With the Android Marshmallow release, Google introduced a new concept on how to work wit SD card storage.
SD card support has always been problematic on Android. It worked fine to store data, like music or photos but it didn't really work when you needed space to store new Apps. There was some support to move at least parts of an app to the SD card, but it was always a clutch. In reality it often meant that for moving a 50MB app to SD card, 25MB remained on the internal storage and 40MB ended up on the card, effectively making the app even bigger. In addition you had to manage all of this yourself for each app you installed.
Marshmallow finally promised to change that with the introduction of Adoptable Storage. It allows you to make your whole or parts of your SD card, part of your internal storage. With the OS managing it all automatically. Exactly what vendors had promised for years: “extend your storage with a SD card”.
The much anticipated Pokémon GO has been released this week to select regions only, but you can sideload the game from APKMirror. I did and I have to admit I'm a bit disappointed. Let me explain why…
Pokémon GO is an augmented-reality game developed by Niantic for iOS and Android devices. […] The game allows players to capture, battle, train, and trade virtual Pokémon who appear throughout the real world.
As mentioned above, the game was produced by Niantic - the Google spinoff that created Ingress in 2012. Pokémon GO is basically the same game as Ingress, just with Pokémon. The “PokéStops” where you get items like PokéBalls or health- and revive potions are simply rebranded Ingress-Portals.
Being basically a rebranded Ingress, Pokémon GO suffers from the same problems: its a huge battery hog, the 3D graphics feel sluggish on non-top-tier phones and the memory requirements make it impossible to quickly switch to other apps on your phone without having to restart the game (and wait for it to load). It basically means you either play the game or you use your phone. That's a horrible mobile experience.
What really irks me though, is that game mechanics changed fundamentally to what Pokémon used to be on the GameBoy and other consoles. As far as I understand, there are no real time one-on-one fights. Instead you place a leveled up Pokémon on a “Gym” (just another rebranded Ingress portal) where it can be fought by other players. Fights no longer use the previous turn-based action system. Instead you just click for an attack and try to swipe at the right time to dodge incoming attacks. There doesn't even seem to be a sensible way to pick the right Pokémon to fight (like picking a water Pokémon to fight a Fire Pokémon). There is apparently no strategic element to Pokémon GO fights anymore.
I have no doubt that the game will be successful, but I feel like this is a missed opportunity to make a better game. Combining Gameboy-like topdown 2D graphics and well established fight mechanics with the multiplayer augmented reality aspects of Ingress would have been much better. Especially considering that Pokémon is supposed to be a kids game. Having an enjoyable experience on lower end phones should have been a priority.
Anyway, gotta catch 'em all…
This is a post I was planning to write for a long time now, but somehow never came around to. In 2012 I wrote about my keyring as the main part of my EDC4). Since then a lot of my equipment changed, so here's what I carry every day:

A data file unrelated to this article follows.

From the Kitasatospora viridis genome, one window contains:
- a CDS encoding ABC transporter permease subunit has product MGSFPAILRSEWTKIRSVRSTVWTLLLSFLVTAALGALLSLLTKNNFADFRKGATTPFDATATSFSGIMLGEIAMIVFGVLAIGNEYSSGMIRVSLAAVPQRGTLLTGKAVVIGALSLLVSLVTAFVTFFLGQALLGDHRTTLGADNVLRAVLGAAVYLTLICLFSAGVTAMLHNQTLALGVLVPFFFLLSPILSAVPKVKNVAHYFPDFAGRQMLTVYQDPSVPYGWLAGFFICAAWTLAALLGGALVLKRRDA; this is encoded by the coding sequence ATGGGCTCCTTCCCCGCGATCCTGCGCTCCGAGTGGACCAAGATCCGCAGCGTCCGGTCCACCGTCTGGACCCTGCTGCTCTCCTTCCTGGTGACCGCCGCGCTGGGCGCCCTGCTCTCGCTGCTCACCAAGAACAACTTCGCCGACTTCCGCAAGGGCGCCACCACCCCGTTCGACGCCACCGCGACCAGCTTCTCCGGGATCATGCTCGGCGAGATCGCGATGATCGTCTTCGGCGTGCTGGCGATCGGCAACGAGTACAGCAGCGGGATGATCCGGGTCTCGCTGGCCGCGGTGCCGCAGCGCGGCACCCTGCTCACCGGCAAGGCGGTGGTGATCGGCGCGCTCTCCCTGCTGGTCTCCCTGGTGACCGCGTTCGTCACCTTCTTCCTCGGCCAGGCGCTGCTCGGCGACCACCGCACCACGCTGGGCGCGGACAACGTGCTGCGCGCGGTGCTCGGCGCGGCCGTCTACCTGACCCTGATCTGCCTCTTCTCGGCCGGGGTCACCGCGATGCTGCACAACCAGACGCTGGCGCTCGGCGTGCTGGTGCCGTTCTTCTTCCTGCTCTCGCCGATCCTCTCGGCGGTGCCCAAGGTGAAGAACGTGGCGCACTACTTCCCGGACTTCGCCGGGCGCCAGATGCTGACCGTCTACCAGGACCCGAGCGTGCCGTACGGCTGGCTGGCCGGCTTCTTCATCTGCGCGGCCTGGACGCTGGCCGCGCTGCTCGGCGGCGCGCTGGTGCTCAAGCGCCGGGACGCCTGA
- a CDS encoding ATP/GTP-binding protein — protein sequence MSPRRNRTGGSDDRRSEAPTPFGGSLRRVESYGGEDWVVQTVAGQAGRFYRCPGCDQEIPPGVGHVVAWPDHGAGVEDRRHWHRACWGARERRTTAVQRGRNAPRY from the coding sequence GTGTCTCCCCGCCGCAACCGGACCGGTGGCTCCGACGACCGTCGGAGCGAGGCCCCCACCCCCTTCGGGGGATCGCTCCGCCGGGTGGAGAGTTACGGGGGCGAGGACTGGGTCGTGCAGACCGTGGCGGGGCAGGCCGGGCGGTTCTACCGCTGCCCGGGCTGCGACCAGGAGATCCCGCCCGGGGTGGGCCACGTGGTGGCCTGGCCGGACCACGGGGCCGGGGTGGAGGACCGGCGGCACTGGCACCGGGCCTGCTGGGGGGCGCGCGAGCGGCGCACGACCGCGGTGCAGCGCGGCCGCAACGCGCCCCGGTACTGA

The goal with my EDC is to be able to carry the same things really every day. That means Winter or Summer, regardless of clothing or bags carried. So everything has to fit on my body when I only wear jeans and T-Shirt on a hot summer day. And I have to actually regularly use the things I carry, otherwise why carry them? The things you see above are the result of 4 years of optimizing
Below is a detailed description of all the items.
As you may have noticed, splitbrain.org is now available via HTTPS. This is possible through the awesome Let's Encrypt project which makes SSL certificates available to everyone for free.
They're doing that for a while now, but I always shied away from the hassle to set it up. The SSL certificates they issue are very short lived (90 days) to force you to automate the whole update process. They provide a client to do that but it is a large Python script with all kind of dependencies that also tries to reconfigure your webserver. I didn't like that at all, so I looked for alternatives.
Here's a quick tutorial on how I setup SSL for my domains splitbrain.org and commie.io5):
This post is about our largest project so far: a complete storage solution for all my stuff™.
In our office we had an IKEA Sten9) shelf I had in my room when I still lived at my mom's place. It's flexibility made it fit well with all the places it moved to with me. But an open shelf has it's disadvantages. Things get dusty, it always looks messy and it's hard to store smaller things efficiently.
Most of my stuff consists of small to medium sized things since I got rid of most of my books10). So what I always wanted was something with lots and lots of drawers. But I couldn't find any affordable, suitable solution to buy. So I thought about building it myself. But building a hundred or so drawers didn't sound like fun at all.
Again, IKEA proved to be the right source to find inspiration. Their children's furniture series Trofast was close to what I wanted. It uses plastic drawers of different sizes that can be combined through a simple slot system. Unfortunately all their shelves are kinda small (they are for kids after all). In the end my solution would cover 2.70 meters of wall and be 2 meters high and provide 60 “height units”.
Photos and more details after the jump.